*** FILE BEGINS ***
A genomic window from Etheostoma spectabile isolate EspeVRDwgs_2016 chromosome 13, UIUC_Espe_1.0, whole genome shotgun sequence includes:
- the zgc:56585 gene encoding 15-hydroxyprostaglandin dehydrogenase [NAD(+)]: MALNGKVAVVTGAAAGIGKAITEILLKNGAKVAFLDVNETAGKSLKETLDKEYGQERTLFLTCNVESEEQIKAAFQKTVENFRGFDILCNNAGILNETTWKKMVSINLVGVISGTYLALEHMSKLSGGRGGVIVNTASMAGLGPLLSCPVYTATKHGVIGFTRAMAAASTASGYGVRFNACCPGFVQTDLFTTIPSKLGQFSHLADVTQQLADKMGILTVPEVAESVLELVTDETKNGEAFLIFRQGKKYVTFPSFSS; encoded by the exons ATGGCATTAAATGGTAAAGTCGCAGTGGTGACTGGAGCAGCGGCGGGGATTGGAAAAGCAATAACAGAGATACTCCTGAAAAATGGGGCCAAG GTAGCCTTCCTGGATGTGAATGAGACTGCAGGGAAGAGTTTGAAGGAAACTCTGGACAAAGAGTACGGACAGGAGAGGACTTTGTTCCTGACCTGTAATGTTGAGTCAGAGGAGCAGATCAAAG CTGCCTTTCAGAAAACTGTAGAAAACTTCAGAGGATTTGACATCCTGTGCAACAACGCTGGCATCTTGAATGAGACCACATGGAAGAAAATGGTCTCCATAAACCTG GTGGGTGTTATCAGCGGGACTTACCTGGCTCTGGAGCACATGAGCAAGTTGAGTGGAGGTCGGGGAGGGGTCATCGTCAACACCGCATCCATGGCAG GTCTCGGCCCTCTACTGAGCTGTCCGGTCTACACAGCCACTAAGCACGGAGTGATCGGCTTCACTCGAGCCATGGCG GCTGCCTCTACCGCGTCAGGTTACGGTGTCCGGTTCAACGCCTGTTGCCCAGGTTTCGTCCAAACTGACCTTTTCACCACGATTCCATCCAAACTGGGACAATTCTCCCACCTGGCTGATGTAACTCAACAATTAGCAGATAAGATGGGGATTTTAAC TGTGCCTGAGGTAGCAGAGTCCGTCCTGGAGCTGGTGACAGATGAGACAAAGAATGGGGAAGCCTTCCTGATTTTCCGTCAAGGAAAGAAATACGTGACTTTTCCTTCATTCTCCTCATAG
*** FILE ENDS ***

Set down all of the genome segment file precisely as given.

A genomic window from Etheostoma spectabile isolate EspeVRDwgs_2016 chromosome 13, UIUC_Espe_1.0, whole genome shotgun sequence includes:
- the zgc:56585 gene encoding 15-hydroxyprostaglandin dehydrogenase [NAD(+)]: MALNGKVAVVTGAAAGIGKAITEILLKNGAKVAFLDVNETAGKSLKETLDKEYGQERTLFLTCNVESEEQIKAAFQKTVENFRGFDILCNNAGILNETTWKKMVSINLVGVISGTYLALEHMSKLSGGRGGVIVNTASMAGLGPLLSCPVYTATKHGVIGFTRAMAAASTASGYGVRFNACCPGFVQTDLFTTIPSKLGQFSHLADVTQQLADKMGILTVPEVAESVLELVTDETKNGEAFLIFRQGKKYVTFPSFSS; encoded by the exons ATGGCATTAAATGGTAAAGTCGCAGTGGTGACTGGAGCAGCGGCGGGGATTGGAAAAGCAATAACAGAGATACTCCTGAAAAATGGGGCCAAG GTAGCCTTCCTGGATGTGAATGAGACTGCAGGGAAGAGTTTGAAGGAAACTCTGGACAAAGAGTACGGACAGGAGAGGACTTTGTTCCTGACCTGTAATGTTGAGTCAGAGGAGCAGATCAAAG CTGCCTTTCAGAAAACTGTAGAAAACTTCAGAGGATTTGACATCCTGTGCAACAACGCTGGCATCTTGAATGAGACCACATGGAAGAAAATGGTCTCCATAAACCTG GTGGGTGTTATCAGCGGGACTTACCTGGCTCTGGAGCACATGAGCAAGTTGAGTGGAGGTCGGGGAGGGGTCATCGTCAACACCGCATCCATGGCAG GTCTCGGCCCTCTACTGAGCTGTCCGGTCTACACAGCCACTAAGCACGGAGTGATCGGCTTCACTCGAGCCATGGCG GCTGCCTCTACCGCGTCAGGTTACGGTGTCCGGTTCAACGCCTGTTGCCCAGGTTTCGTCCAAACTGACCTTTTCACCACGATTCCATCCAAACTGGGACAATTCTCCCACCTGGCTGATGTAACTCAACAATTAGCAGATAAGATGGGGATTTTAAC TGTGCCTGAGGTAGCAGAGTCCGTCCTGGAGCTGGTGACAGATGAGACAAAGAATGGGGAAGCCTTCCTGATTTTCCGTCAAGGAAAGAAATACGTGACTTTTCCTTCATTCTCCTCATAG